top of page

Featured Plant

Amaryllis belladonna


Scientific Name: Amaryllis belladonna

Common Names: Naked Ladies, also known as the March lily or Jersey lily


Plant Type: Flowering bulb

Environment: Requires very little attention; a fertile, well drained sandy soil is best, planted with protection from wind and in a sunny location.

Bloom: August-September

Uses: Can be grown from fresh seed or by dividing the bulbs during dormancy. Try growing in large pots using a very porous soil mix.

Other: The genus Amaryllis is 'monotypic', meaning there is but one species. All other plants that were previously considered to be Amaryllis are currently in the genus Hippeastrum In 1714, A. belladona was already being cultivated in Italy where it was commonly known as Donna bella


Amaryllis belladonnacan be found in: 

South Africa Garden (Beds 26A,26B, 32A).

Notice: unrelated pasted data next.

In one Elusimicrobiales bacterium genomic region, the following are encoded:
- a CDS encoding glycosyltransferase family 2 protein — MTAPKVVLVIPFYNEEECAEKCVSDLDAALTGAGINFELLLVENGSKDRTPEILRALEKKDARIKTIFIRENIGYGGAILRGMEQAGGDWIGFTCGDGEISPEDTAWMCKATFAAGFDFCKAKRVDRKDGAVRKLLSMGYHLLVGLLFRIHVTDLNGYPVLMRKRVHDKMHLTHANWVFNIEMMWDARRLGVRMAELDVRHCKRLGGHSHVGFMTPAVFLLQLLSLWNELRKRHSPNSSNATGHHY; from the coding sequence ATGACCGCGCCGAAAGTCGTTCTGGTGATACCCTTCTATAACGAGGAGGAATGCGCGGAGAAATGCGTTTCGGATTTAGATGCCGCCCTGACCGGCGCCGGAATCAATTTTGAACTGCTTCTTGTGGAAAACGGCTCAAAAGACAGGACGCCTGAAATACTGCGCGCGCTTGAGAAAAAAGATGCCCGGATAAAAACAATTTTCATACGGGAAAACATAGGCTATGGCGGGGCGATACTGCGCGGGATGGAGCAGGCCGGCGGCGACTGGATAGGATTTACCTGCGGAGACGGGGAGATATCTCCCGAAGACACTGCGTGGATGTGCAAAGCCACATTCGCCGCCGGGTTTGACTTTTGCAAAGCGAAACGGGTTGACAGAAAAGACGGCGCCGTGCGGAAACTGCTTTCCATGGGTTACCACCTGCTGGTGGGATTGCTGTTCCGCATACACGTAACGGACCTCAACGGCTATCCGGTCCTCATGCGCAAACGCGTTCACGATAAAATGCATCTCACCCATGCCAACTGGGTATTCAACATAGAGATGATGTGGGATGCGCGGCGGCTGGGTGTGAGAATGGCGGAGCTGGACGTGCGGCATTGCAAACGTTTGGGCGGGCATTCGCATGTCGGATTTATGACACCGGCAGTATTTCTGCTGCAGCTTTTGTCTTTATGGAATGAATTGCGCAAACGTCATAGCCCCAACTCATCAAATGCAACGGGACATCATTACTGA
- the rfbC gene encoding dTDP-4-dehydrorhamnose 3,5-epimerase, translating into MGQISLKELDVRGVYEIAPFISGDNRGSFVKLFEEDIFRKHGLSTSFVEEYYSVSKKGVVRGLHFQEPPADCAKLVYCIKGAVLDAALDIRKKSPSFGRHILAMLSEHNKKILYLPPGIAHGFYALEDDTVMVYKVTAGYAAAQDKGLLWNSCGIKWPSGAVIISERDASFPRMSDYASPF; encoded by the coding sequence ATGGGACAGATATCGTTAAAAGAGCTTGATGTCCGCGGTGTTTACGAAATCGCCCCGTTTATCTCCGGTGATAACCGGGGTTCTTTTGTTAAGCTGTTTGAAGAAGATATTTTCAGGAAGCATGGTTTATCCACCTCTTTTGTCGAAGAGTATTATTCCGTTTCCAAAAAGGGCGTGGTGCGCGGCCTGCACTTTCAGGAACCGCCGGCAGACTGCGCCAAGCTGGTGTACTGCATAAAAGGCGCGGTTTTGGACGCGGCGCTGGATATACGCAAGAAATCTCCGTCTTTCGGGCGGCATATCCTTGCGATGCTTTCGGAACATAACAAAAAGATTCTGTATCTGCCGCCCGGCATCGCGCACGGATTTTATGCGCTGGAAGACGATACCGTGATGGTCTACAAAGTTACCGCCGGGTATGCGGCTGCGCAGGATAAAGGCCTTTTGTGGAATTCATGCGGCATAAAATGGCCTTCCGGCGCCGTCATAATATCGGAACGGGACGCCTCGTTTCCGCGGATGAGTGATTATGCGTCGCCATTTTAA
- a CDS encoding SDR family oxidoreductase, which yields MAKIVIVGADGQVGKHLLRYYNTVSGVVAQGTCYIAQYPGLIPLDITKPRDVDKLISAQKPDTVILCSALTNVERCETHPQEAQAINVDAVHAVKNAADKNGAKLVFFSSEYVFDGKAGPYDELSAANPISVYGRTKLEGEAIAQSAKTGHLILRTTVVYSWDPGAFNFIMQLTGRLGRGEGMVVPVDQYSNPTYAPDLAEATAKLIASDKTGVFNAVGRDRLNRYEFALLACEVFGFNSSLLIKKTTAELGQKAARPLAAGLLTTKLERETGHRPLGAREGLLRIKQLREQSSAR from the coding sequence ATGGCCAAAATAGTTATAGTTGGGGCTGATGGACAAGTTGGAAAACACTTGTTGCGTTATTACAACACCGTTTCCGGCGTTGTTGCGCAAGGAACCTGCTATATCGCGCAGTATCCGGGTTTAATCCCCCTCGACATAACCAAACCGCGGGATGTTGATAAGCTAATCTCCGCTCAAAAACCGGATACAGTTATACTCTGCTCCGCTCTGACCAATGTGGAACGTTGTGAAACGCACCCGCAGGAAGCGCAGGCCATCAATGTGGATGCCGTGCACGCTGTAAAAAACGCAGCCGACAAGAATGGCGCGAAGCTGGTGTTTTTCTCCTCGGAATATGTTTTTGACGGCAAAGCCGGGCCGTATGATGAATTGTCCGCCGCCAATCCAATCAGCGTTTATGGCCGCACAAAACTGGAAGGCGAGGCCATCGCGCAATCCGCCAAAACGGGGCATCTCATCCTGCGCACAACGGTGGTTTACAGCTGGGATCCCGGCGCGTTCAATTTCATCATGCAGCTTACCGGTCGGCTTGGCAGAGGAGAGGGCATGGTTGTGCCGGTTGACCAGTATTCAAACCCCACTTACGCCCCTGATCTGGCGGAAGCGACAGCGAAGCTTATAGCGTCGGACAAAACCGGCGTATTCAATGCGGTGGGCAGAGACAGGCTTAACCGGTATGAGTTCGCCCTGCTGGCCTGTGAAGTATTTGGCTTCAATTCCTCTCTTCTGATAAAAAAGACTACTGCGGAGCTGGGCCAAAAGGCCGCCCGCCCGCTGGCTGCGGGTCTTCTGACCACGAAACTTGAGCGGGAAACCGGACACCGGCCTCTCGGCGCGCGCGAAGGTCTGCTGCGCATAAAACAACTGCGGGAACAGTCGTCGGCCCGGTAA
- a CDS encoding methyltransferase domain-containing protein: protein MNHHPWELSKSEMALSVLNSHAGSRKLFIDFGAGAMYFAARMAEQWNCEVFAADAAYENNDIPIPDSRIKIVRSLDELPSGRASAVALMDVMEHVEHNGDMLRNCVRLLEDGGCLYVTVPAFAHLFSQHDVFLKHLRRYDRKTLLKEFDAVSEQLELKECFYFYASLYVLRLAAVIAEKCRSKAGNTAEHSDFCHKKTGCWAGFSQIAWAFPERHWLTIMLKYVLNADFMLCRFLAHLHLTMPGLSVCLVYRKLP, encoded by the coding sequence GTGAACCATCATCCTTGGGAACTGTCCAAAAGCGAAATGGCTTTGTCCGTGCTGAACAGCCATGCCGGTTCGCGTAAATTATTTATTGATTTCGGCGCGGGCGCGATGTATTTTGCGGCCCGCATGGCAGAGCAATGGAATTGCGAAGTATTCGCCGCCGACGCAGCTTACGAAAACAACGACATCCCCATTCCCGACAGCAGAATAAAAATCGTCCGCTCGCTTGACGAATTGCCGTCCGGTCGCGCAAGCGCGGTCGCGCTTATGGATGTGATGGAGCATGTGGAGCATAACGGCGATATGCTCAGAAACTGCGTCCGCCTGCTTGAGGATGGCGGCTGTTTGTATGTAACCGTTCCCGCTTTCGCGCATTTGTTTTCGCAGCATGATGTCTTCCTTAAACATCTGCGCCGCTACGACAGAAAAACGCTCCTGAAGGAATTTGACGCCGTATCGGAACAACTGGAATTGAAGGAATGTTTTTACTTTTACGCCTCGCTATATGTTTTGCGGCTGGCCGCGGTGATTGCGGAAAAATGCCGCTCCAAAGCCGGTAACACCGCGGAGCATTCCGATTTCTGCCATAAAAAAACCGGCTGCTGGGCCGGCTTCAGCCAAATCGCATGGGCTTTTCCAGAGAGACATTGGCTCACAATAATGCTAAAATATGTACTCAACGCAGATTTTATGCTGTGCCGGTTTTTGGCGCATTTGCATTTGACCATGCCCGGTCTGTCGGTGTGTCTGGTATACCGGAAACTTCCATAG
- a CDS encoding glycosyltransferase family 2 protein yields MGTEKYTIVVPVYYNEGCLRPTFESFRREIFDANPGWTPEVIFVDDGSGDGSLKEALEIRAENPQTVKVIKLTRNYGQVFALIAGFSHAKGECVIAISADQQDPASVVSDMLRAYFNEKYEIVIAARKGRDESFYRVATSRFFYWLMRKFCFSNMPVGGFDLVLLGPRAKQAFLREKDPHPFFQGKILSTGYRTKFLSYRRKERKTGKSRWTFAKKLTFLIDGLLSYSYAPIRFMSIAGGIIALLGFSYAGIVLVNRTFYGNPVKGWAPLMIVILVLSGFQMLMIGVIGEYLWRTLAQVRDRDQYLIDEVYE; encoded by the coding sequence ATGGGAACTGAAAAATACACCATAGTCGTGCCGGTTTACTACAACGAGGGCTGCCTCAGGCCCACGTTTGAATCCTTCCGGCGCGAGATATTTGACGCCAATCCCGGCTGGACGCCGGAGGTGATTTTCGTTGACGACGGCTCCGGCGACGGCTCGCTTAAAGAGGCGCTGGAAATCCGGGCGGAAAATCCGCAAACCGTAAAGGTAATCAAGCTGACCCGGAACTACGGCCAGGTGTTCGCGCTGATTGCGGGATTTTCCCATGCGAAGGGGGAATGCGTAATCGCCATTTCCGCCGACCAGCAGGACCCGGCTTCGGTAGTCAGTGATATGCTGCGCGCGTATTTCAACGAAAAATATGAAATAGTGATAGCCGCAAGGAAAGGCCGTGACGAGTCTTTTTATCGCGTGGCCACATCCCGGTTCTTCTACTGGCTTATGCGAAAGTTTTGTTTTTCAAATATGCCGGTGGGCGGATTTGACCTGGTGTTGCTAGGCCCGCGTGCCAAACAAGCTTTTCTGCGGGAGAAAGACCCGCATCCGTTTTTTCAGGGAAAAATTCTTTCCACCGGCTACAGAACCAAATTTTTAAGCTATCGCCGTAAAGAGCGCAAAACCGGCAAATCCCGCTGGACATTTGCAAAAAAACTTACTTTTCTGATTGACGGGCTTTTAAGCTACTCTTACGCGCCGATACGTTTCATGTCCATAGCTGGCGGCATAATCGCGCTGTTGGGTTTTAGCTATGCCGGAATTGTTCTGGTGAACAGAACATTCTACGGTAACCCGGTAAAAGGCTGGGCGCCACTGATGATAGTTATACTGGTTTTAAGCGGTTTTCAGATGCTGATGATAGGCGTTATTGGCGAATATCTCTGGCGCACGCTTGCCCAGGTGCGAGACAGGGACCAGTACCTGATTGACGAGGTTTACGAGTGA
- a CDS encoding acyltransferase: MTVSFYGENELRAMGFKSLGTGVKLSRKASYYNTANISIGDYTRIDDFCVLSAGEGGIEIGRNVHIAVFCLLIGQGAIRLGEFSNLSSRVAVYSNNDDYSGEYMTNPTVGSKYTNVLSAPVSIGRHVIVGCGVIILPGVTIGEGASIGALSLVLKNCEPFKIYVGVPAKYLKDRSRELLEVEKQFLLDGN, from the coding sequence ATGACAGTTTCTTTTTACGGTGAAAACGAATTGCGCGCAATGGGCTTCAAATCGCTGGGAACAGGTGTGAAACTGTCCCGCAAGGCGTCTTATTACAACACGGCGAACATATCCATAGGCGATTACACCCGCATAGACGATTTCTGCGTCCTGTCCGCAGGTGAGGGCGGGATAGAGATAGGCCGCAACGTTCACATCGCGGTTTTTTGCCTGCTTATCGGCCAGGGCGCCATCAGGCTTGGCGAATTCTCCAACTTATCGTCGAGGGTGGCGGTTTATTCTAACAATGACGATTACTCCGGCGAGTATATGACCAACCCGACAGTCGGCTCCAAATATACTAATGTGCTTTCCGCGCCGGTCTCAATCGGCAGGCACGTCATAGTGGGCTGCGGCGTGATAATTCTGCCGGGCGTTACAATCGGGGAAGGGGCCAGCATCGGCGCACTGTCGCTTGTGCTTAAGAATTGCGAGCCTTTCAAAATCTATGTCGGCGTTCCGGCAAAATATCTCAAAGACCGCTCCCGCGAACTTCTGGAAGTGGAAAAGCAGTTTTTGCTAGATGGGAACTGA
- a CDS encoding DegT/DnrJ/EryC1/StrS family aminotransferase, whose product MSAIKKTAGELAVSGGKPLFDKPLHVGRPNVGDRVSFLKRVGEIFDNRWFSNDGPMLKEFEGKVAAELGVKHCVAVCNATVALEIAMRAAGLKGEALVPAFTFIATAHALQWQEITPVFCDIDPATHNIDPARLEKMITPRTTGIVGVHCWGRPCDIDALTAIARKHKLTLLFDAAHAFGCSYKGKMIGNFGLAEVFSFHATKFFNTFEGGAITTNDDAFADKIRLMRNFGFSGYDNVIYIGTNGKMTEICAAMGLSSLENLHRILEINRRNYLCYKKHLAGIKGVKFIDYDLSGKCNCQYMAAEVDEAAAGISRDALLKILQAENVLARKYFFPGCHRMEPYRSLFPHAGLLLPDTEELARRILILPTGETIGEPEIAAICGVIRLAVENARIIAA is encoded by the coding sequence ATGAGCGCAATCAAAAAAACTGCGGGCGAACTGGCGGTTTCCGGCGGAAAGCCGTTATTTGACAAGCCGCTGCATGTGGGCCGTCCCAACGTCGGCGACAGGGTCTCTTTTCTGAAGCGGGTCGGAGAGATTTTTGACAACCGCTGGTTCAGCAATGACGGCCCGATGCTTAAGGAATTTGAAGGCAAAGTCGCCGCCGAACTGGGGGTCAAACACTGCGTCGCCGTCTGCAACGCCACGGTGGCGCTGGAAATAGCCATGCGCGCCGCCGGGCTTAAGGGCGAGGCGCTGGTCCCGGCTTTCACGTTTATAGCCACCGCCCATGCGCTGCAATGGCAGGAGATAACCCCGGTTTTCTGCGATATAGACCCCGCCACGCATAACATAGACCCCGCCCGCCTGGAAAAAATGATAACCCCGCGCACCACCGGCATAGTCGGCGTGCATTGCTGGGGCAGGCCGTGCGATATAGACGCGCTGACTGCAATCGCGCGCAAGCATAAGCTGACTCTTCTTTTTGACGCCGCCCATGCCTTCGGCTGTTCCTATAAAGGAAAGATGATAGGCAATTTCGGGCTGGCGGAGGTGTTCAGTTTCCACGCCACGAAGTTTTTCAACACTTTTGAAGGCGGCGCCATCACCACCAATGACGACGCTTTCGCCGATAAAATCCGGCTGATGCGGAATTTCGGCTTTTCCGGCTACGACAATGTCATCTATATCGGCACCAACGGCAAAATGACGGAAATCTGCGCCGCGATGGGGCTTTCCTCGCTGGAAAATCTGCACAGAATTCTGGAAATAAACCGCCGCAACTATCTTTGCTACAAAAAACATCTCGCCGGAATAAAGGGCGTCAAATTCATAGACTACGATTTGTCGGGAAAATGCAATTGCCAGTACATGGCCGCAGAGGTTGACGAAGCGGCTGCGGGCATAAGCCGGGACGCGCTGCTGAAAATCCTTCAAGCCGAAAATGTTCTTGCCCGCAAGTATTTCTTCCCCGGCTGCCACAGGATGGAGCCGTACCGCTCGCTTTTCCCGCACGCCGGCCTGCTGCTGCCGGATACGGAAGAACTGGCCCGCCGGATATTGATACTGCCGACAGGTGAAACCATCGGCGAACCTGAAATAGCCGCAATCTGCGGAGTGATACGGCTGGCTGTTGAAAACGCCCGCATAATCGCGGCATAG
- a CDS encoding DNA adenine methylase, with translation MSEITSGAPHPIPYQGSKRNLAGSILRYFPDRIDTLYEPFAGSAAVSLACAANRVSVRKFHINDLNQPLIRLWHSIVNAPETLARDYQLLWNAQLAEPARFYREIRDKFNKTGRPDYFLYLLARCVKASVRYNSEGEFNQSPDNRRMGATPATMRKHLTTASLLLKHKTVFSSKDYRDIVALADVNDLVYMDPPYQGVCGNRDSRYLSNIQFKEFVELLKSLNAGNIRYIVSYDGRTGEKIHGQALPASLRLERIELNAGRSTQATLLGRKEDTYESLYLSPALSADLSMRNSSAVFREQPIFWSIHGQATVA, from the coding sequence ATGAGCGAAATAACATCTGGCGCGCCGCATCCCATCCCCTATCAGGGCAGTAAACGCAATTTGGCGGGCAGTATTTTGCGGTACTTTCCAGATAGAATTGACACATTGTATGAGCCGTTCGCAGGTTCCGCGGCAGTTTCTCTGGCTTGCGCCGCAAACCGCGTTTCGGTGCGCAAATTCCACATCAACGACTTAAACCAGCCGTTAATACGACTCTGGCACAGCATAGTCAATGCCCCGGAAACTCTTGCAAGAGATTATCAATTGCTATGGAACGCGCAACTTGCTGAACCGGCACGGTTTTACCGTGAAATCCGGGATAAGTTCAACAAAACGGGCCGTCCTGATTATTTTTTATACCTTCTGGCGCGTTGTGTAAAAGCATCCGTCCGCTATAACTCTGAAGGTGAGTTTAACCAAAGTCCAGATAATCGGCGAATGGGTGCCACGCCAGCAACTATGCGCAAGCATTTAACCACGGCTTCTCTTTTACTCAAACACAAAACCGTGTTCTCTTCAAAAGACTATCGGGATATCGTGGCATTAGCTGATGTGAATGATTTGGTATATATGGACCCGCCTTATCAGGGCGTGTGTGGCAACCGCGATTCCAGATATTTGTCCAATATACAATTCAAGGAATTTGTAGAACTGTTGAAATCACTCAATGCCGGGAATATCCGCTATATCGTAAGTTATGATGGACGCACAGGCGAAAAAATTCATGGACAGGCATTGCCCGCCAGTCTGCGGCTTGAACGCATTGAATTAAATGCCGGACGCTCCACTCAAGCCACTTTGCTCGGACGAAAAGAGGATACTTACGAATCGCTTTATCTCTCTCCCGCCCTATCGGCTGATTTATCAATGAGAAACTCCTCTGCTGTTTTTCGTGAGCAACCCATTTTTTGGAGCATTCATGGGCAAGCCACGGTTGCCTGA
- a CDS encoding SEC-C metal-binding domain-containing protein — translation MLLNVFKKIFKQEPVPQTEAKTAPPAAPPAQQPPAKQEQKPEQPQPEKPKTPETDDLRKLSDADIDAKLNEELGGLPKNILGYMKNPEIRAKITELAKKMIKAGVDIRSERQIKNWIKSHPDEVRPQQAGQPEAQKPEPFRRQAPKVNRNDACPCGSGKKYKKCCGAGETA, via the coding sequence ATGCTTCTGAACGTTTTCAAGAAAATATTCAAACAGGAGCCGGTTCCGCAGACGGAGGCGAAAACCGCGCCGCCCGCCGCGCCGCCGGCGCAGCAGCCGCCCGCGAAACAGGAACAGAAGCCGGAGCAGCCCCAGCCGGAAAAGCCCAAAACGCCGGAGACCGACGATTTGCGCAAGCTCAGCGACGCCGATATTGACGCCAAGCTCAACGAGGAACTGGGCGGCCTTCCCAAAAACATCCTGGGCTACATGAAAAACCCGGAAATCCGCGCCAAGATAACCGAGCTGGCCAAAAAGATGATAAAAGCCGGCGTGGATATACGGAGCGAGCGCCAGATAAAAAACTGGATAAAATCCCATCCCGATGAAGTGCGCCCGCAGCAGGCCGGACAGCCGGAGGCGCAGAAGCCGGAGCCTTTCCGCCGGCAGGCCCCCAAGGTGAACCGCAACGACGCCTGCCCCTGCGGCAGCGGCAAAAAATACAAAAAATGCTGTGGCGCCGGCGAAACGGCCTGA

Amaryllis belladonna

The two-foot leafless stems of Amaryllis belladonna, crowned with fragrant pink lily-like flowers, appear annually in August, having naturalized in gardens and vacant spaces all over the world. The long strap-like leaves have dried up and disappeared weeks before the thick red stem emerges from the ground.

A. belladonna is native to South Africa and grows from an underground bulb or geophyte. The common name "Naked Ladies" is often associated with these flowers as they appear 'naked' without any leaves when they bloom. They are among the many thousands of geophytes that create a stupendous floral display in spring in the Cape Province at the tip of Africa. This vast terminal point of the continent, isolated by oceans on either side, has a Mediterranean climate similar to our own with a varied topography that helps account for 80 percent of its native species being considered endemic, found nowhere else.

Geophytes can endure long dry summers by going dormant until fall arrives, or winter rains break their dormancy. A. belladonna are not the least choosy about soil, location or moisture requirements as long as there is good drainage.


Photos by Joanne Taylor, Text by Kathy McNeil, Profile by David Kruse-Pickler


bottom of page